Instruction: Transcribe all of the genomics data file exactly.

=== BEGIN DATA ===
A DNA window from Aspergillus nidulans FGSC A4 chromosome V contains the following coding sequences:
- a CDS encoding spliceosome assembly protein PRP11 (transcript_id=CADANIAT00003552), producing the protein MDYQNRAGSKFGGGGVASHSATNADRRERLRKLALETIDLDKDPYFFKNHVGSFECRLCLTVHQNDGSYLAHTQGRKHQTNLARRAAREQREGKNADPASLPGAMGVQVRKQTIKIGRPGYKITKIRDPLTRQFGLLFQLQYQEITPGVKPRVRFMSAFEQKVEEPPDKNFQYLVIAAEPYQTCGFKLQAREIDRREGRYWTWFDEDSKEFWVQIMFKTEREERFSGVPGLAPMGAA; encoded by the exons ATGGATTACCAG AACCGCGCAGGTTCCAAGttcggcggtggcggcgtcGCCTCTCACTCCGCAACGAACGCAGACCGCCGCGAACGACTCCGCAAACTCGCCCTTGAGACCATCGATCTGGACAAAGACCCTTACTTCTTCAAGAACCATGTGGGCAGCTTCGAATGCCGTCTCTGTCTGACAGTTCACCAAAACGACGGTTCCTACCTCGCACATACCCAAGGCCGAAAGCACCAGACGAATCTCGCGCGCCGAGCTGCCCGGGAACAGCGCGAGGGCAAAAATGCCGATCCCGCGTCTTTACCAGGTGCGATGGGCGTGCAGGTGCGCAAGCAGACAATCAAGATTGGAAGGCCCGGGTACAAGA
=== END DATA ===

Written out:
A DNA window from Aspergillus nidulans FGSC A4 chromosome V contains the following coding sequences:
- a CDS encoding spliceosome assembly protein PRP11 (transcript_id=CADANIAT00003552), producing the protein MDYQNRAGSKFGGGGVASHSATNADRRERLRKLALETIDLDKDPYFFKNHVGSFECRLCLTVHQNDGSYLAHTQGRKHQTNLARRAAREQREGKNADPASLPGAMGVQVRKQTIKIGRPGYKITKIRDPLTRQFGLLFQLQYQEITPGVKPRVRFMSAFEQKVEEPPDKNFQYLVIAAEPYQTCGFKLQAREIDRREGRYWTWFDEDSKEFWVQIMFKTEREERFSGVPGLAPMGAA; encoded by the exons ATGGATTACCAG AACCGCGCAGGTTCCAAGttcggcggtggcggcgtcGCCTCTCACTCCGCAACGAACGCAGACCGCCGCGAACGACTCCGCAAACTCGCCCTTGAGACCATCGATCTGGACAAAGACCCTTACTTCTTCAAGAACCATGTGGGCAGCTTCGAATGCCGTCTCTGTCTGACAGTTCACCAAAACGACGGTTCCTACCTCGCACATACCCAAGGCCGAAAGCACCAGACGAATCTCGCGCGCCGAGCTGCCCGGGAACAGCGCGAGGGCAAAAATGCCGATCCCGCGTCTTTACCAGGTGCGATGGGCGTGCAGGTGCGCAAGCAGACAATCAAGATTGGAAGGCCCGGGTACAAGA